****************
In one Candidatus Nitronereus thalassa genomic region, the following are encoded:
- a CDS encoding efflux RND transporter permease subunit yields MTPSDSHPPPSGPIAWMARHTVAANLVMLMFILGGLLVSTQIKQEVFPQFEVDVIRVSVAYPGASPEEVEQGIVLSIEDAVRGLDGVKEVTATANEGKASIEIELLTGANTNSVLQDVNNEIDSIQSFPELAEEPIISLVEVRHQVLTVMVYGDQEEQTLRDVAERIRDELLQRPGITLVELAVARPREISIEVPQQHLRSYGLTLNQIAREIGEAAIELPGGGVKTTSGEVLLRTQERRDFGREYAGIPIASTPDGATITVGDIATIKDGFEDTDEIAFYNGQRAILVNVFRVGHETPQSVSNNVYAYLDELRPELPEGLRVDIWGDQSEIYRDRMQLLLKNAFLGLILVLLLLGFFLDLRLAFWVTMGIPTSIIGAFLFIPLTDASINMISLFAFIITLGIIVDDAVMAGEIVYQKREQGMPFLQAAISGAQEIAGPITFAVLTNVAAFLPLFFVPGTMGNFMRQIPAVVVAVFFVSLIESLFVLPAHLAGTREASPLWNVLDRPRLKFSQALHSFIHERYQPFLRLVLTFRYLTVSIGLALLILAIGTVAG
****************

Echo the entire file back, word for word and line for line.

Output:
In one Candidatus Nitronereus thalassa genomic region, the following are encoded:
- a CDS encoding efflux RND transporter permease subunit yields MTPSDSHPPPSGPIAWMARHTVAANLVMLMFILGGLLVSTQIKQEVFPQFEVDVIRVSVAYPGASPEEVEQGIVLSIEDAVRGLDGVKEVTATANEGKASIEIELLTGANTNSVLQDVNNEIDSIQSFPELAEEPIISLVEVRHQVLTVMVYGDQEEQTLRDVAERIRDELLQRPGITLVELAVARPREISIEVPQQHLRSYGLTLNQIAREIGEAAIELPGGGVKTTSGEVLLRTQERRDFGREYAGIPIASTPDGATITVGDIATIKDGFEDTDEIAFYNGQRAILVNVFRVGHETPQSVSNNVYAYLDELRPELPEGLRVDIWGDQSEIYRDRMQLLLKNAFLGLILVLLLLGFFLDLRLAFWVTMGIPTSIIGAFLFIPLTDASINMISLFAFIITLGIIVDDAVMAGEIVYQKREQGMPFLQAAISGAQEIAGPITFAVLTNVAAFLPLFFVPGTMGNFMRQIPAVVVAVFFVSLIESLFVLPAHLAGTREASPLWNVLDRPRLKFSQALHSFIHERYQPFLRLVLTFRYLTVSIGLALLILAIGTVAG